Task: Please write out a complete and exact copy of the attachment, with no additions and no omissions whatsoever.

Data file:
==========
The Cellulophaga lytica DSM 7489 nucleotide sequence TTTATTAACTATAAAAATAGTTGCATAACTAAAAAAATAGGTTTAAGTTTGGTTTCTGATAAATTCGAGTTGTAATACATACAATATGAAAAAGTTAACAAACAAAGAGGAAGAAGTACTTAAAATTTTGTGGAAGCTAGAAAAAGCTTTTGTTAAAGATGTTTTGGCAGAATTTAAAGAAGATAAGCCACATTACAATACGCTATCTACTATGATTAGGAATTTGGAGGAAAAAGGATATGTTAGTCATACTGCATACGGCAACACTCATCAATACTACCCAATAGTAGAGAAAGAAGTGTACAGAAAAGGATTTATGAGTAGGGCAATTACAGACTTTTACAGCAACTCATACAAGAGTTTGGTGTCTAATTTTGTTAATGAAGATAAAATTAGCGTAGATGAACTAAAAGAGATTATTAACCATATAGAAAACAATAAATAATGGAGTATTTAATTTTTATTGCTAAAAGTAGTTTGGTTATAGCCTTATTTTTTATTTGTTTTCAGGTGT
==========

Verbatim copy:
The Cellulophaga lytica DSM 7489 nucleotide sequence TTTATTAACTATAAAAATAGTTGCATAACTAAAAAAATAGGTTTAAGTTTGGTTTCTGATAAATTCGAGTTGTAATACATACAATATGAAAAAGTTAACAAACAAAGAGGAAGAAGTACTTAAAATTTTGTGGAAGCTAGAAAAAGCTTTTGTTAAAGATGTTTTGGCAGAATTTAAAGAAGATAAGCCACATTACAATACGCTATCTACTATGATTAGGAATTTGGAGGAAAAAGGATATGTTAGTCATACTGCATACGGCAACACTCATCAATACTACCCAATAGTAGAGAAAGAAGTGTACAGAAAAGGATTTATGAGTAGGGCAATTACAGACTTTTACAGCAACTCATACAAGAGTTTGGTGTCTAATTTTGTTAATGAAGATAAAATTAGCGTAGATGAACTAAAAGAGATTATTAACCATATAGAAAACAATAAATAATGGAGTATTTAATTTTTATTGCTAAAAGTAGTTTGGTTATAGCCTTATTTTTTATTTGTTTTCAGGTGT